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In memory of...
Jamie Reason's tribute to 9/11

by Richard Cowan

  Jamie Reason roughing out a dove for the set.

The headline of our local paper today reads: “Artists respond to September 11…In galleries, books and museums, expressions of loss take form.”

The artists’ efforts described in the article were moving and heartfelt. None, however, moved me as much as the folk art piece I had seen a few days before in the Eastport, Long Island shop of Jamie Reason. I had seen this work in progress several times since 9- 11, but was only partially prepared for the final product.

Jamie is known to the decoy collecting fraternity as a shorebird carver. For the previous 20 years he was well known for the artwork he created in the Native American tradition. The work of Tawodi, Jamie’s Indian name, is still in demand among collectors of Native American art. Presently he is creating birds in the tradition of John Dilley, Obediah Verity and Thomas Gelston. When the tragedy of 9-11 occurred, he was at work on a set of doves he had cut out of cork that very morning.

View of box with open top shows inscribed words and set of doves inside.

“I had been saving an old wooden shipping box that had once held rolls of solder to made a carrying case for a long-planned rig of eight doves,” Jamie explains. “The colors and concept changed that morning. They evolved into a very different piece of folk art over the days that followed September 11, 2001. I did not know for a few more weeks that decoy collector and patron Valerie Ellis, a partner in the Equities Division of Cantor Fitzgerald, had perished on the 104th floor of Tower One of the World Trade Center. This rig of doves and its carrying case is dedicated to her and all the innocent lives lost of 9-11 in New York, Pennsylvania and Washington D.C.”

The box is no longer painted in the muted colors used for hunting implements, but is resplendent in the patriotic colors and symbols of the United States flag. A mourning dove with its subtle mauves and grays flies over a field of sunflowers. The colors of that pastoral scene serve to compliment the bunting they adorn. The underside of the cover and all four sides of the box are painted black, creating a slate where the dedications are inscribed.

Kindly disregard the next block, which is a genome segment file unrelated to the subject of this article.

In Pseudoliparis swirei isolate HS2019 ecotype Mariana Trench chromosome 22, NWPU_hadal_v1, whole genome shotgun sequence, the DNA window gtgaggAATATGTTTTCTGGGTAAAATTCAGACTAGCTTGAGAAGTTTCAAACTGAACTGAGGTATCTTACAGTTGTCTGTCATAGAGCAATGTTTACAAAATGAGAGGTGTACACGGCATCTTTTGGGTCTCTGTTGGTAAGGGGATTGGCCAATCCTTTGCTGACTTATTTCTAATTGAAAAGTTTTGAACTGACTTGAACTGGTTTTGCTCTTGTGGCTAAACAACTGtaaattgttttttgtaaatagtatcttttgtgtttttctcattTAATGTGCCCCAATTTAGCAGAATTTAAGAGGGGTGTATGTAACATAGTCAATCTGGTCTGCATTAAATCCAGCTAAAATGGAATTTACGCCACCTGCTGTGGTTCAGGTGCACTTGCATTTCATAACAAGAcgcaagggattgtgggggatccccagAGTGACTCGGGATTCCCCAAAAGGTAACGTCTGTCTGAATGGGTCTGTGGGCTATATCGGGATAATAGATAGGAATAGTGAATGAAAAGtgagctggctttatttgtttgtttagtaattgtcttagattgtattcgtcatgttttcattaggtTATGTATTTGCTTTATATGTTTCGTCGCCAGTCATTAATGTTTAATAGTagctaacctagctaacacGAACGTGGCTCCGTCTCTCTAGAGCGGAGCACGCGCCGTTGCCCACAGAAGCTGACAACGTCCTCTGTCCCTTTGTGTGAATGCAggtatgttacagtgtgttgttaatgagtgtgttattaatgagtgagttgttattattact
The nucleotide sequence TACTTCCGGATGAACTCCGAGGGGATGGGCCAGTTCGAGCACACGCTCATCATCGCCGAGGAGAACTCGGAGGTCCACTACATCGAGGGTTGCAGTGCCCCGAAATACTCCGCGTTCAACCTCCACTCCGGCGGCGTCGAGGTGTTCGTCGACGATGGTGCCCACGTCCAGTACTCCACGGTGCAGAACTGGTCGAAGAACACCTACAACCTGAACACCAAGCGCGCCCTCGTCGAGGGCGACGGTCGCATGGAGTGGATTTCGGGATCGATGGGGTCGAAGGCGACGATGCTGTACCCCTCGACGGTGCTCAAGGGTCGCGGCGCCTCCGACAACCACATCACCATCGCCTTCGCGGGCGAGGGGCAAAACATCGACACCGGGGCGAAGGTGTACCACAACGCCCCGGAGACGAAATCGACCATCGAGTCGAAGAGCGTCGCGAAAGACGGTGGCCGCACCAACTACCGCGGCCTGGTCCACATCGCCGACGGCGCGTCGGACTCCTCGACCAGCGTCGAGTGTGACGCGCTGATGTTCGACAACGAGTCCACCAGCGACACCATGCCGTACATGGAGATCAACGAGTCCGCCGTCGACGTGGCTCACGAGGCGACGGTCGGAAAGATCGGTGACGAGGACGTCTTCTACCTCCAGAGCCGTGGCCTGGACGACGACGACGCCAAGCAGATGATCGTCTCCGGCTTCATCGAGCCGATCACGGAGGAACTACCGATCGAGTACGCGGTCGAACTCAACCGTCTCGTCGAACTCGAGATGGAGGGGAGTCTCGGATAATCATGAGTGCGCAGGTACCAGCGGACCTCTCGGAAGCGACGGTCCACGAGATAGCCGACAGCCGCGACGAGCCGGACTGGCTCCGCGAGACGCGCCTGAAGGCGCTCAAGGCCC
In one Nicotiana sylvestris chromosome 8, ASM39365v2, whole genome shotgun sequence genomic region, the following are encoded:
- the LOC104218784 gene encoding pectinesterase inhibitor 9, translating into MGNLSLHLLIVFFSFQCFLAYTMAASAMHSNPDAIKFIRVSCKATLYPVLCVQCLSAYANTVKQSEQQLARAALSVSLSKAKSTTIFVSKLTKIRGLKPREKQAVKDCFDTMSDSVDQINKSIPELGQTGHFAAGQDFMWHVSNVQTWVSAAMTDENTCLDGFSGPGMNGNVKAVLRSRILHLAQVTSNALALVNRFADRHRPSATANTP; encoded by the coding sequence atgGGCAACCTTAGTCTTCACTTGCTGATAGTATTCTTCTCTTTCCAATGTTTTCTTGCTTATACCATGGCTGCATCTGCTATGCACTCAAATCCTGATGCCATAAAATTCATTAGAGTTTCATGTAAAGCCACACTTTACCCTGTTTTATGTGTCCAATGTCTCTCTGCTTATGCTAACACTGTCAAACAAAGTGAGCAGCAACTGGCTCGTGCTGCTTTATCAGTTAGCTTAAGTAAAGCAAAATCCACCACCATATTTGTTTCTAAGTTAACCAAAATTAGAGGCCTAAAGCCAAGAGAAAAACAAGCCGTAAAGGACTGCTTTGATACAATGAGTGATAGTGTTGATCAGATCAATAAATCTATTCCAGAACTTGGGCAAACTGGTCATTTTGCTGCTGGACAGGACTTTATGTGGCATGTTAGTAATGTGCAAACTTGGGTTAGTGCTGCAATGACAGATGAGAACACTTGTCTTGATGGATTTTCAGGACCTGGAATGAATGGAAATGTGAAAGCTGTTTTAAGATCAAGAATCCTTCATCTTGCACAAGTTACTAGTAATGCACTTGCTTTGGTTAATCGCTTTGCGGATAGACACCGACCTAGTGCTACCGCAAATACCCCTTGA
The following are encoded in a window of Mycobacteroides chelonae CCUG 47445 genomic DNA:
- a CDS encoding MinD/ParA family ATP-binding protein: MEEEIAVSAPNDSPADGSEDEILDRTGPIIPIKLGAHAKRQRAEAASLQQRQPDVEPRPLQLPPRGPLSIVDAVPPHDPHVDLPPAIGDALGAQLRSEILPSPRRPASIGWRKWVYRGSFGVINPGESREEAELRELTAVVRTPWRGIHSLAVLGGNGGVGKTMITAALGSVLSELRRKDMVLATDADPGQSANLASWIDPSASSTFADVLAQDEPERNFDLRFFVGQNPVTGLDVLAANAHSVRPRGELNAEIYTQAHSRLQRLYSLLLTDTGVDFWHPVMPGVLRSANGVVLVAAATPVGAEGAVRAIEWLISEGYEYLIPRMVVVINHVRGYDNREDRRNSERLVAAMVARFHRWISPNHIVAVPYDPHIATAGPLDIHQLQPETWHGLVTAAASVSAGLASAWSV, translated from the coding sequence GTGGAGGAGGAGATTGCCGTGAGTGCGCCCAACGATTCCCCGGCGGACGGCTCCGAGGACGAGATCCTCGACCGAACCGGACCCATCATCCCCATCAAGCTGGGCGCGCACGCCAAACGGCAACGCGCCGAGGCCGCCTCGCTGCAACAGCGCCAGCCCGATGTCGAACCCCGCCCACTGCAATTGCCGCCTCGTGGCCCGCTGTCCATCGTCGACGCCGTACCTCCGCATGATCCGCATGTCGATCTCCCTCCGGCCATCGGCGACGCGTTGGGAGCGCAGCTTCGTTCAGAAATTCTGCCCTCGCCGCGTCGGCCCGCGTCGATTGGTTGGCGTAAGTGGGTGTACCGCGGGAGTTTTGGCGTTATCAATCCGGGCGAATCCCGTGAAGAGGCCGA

Jamie’s roots are deeply American. He is a member of the Sons of the American Revolution through his mother’s side of the family, whose forebears are traced to 17th century colonial Massachusetts. His father’s ancestors are Native American – the Cherokee nation – and English colonists.

View of back with list of names in memoriam.

As he continued to work on the box, Jamie’s heritage began to influence its evolution. His concept grew and he broadened the dedication to include the names of family heroes of earlier times. He has included tributes to his ancestors from Christopher Nicholson in 1637 to James E. Reason in World War II. He proudly highlights participants in the American Revolutions, the French and Indian War, the War of 1812, the Civil War and more. His family history is a kaleidoscope of the names and cultures that have produced the American people of today.

Jamie has consigned this remarkable piece of folk art to the firm of Guyette & Schmidt. It will be sold at their annual Spring Decoy Auction on April 25-26 at the Pheasant Run Resort, held in conjunction with the National Antique Decoy Show, in St. Charles, Illinois. All proceeds from the sale of the box of mourning doves will de donated to the Robin Hood Foundation to aid the families of victims and survivors of 9-11 in the name of Valerie Silver Ellis.

For the complete story, please see the March/April 2002 issue of Decoy Magazine.

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